Tuesday, August 24, 2021

28. The Revelation: the Tribulation's Seal Judgments; The First Seal (Rev. 6:1-2)


In Revelation 5:1–7, Christ received a scroll sealed with seven seals. The scroll contained the title deed to the earth. Unlike normal title deeds, it did not contain a description of Christ’s inheritance, but details of how He will reclaim what is rightfully His. Beginning in chapter 6, the scroll is unrolled and its seals broken. The unrolling of the scroll marks the beginning of God’s judgment.

Each of the scroll’s seven seals represents a specific divine judgment that will be poured out sequentially on earth. The seals encompass the entire tribulation (3:10), ending with the return of Christ. It seems best to understand the first four seals as taking place during the first half of the tribulation, the fifth stretching from the first into the second half, the “great tribulation” in 7:14, and the sixth and seventh taking place during that “great tribulation.” Apparently the seventh seal contains the seven trumpet judgments (8:1–11:19) and the seventh trumpet (11:15) contains the seven bowl judgments (16:1–21). The seven seals contain all the judgments until the end, when Jesus Christ returns.

The unfolding of the seven seals parallels our Lord’s chronology of tribulation events found in His own message in Matthew 24. (See the chart “The Coming Seven Seal Judgments.”)

Just as a mother’s birth pains increase in frequency and intensity as the time to give birth approaches, so the judgments will intensify throughout the tribulation until the arrival of Christ in judgment glory. The first four seals cover the period Jesus described as “the beginning of birth pangs” (Matthew 24:8). As terrible as those four judgments are, they are but the preliminary outpouring of God’s final wrath in the last three seals.



"Then I saw when the Lamb broke one of the seven seals, and I heard one of the four living creatures saying as with a voice of thunder, “Come.” I looked, and behold, a white horse, and he who sat on it had a bow; and a crown was given to him, and he went out conquering and to conquer." (Rev. 6:1–2)

Chapters 4–5 described the praise offered in heaven to the Father and Jesus. As the seals begin to be opened in chapter 6, the praise ceases in anticipation of the coming judgment. The scene now shifts from heaven to earth, the focus of events through the return of Christ in chapter 19 and His earthly kingdom in chapter 20.

Having received from His Father the title deed to the earth (5:7), the Lamb broke the first of the seven seals. As each seal is broken in the vision, what is written on the scroll is not read, but acted out. Immediately, John heard one of the four living creatures saying with a powerful voice of thunder, “Come.” In response to the angelic summons, a white horse came forth bearing its rider.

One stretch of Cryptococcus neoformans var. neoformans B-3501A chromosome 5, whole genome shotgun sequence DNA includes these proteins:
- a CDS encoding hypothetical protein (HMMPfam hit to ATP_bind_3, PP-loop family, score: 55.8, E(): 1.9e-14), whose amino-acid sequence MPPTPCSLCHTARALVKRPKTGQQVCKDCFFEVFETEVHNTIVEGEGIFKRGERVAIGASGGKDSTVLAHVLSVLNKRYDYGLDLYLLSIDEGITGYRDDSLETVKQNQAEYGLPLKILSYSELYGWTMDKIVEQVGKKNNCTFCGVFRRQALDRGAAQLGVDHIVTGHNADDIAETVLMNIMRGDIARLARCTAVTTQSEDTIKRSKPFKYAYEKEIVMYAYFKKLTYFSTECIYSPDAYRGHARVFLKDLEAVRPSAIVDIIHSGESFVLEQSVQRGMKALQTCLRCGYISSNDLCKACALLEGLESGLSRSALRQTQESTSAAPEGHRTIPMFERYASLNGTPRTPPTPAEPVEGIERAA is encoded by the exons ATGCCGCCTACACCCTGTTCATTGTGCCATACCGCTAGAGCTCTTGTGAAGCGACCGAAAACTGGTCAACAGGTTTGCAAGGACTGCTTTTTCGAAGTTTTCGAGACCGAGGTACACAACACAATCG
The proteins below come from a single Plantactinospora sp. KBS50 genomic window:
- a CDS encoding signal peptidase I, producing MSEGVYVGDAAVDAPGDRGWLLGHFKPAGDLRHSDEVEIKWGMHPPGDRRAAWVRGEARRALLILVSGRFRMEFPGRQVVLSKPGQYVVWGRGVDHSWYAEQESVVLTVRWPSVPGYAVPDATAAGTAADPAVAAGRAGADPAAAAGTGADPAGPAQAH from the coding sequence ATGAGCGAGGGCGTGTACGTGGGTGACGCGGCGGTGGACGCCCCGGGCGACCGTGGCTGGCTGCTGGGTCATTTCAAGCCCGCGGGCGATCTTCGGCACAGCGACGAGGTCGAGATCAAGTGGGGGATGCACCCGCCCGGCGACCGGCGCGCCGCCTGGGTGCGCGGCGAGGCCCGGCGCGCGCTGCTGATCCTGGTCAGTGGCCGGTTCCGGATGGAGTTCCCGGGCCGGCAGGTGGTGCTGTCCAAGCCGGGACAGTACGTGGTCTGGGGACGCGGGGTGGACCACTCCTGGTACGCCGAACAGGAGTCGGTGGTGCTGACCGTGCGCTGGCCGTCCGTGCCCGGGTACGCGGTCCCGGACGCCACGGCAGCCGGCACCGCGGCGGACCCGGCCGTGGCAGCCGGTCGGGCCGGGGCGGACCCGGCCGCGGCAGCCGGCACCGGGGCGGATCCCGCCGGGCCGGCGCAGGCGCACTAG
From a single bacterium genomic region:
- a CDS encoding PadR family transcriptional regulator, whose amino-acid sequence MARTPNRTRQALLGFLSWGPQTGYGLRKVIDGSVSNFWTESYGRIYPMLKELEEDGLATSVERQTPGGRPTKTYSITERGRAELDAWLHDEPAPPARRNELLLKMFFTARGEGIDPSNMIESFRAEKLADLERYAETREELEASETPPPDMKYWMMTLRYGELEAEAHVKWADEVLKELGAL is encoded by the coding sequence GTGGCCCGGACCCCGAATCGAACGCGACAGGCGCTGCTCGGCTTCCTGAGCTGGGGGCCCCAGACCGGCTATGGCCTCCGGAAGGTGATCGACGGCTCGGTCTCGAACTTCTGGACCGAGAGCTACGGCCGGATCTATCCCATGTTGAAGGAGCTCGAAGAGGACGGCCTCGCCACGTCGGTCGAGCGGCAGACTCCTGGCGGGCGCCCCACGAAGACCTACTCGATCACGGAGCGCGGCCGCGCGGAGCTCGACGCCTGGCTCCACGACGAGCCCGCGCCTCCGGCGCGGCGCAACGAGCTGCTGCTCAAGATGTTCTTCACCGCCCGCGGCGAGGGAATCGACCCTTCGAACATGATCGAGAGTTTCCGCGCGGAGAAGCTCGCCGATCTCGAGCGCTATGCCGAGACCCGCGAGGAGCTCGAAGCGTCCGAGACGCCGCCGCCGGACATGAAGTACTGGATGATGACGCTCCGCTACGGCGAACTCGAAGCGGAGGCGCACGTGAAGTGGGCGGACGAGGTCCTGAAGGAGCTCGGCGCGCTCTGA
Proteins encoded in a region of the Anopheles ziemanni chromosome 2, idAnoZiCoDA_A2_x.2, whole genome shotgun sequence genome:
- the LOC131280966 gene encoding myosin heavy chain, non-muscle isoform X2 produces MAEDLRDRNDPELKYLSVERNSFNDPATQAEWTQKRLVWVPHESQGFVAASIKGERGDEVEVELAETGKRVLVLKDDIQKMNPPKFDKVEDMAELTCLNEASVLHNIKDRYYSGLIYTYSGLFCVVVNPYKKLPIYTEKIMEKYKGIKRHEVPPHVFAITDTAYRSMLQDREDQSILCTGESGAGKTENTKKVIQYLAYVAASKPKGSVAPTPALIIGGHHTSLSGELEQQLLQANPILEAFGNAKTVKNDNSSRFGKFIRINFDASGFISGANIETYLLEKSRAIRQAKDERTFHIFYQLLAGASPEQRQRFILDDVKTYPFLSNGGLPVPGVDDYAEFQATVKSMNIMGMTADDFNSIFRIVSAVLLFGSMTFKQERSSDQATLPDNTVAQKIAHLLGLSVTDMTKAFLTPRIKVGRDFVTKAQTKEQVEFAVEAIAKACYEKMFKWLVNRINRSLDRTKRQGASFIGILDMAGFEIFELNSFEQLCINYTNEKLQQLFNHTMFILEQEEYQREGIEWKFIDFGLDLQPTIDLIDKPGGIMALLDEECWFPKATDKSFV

The first four seals involve horses and riders, the four horsemen of the Apocalypse. Horses in Scripture are associated with triumph, majesty, power, and conquest (19:11, 14; Job 39:19–25; Proverbs 21:31).

Some, seeing a parallel with 19:11, identify the one who sat on the white horse as Christ. But since Christ opens the sealed scroll, He cannot be the rider. Further, this rider wears a crown won as a prize. In 19:12 Christ wears many royal crowns. Unlike this rider, who carries a bow, Christ carries a sword (19:15). Finally, Christ returns at the end of the tribulation, not at its beginning.

Others identify the rider as Antichrist. But since the other three riders represent impersonal forces (war, famine, and death), it is best to view the first one as a force as well. That force is best defined as a worldwide peace, shattered during the second seal by the second rider (6:4).

So before the terrors of the tribulation break loose and lead to the battle of Armageddon, there will come a period of world peace. But it will be a deceptive peace, as the world is lulled into a false sense of security followed by war, famine, and death. The world’s desperate desire for international peace will serve as the bait for the satanic trap. That longing for security and safety will play into the hands of Antichrist, Satan’s ruler, who will convince the world that he can provide them.

That the rider had a bow but no arrows, and that he was honored with a crown that was freely given to him, reveals that his conquering will involve bloodless victories. His crown is a winner’s crown. He is not a real king, but has won a crown from the world for his triumphant achievements leading to world peace. He will not conquer by military force, but by deceit (2 Thessalonians 2:9–11). His conquest will be a peace won by agreement, not conflict (Daniel 9:24–27). Even as the final doom of the world approaches, Antichrist will promise a golden age of peace and prosperity. In gratitude, the world will honor him and elevate him to the position of supreme leadership. Yet his promises and the peace will be short-lived.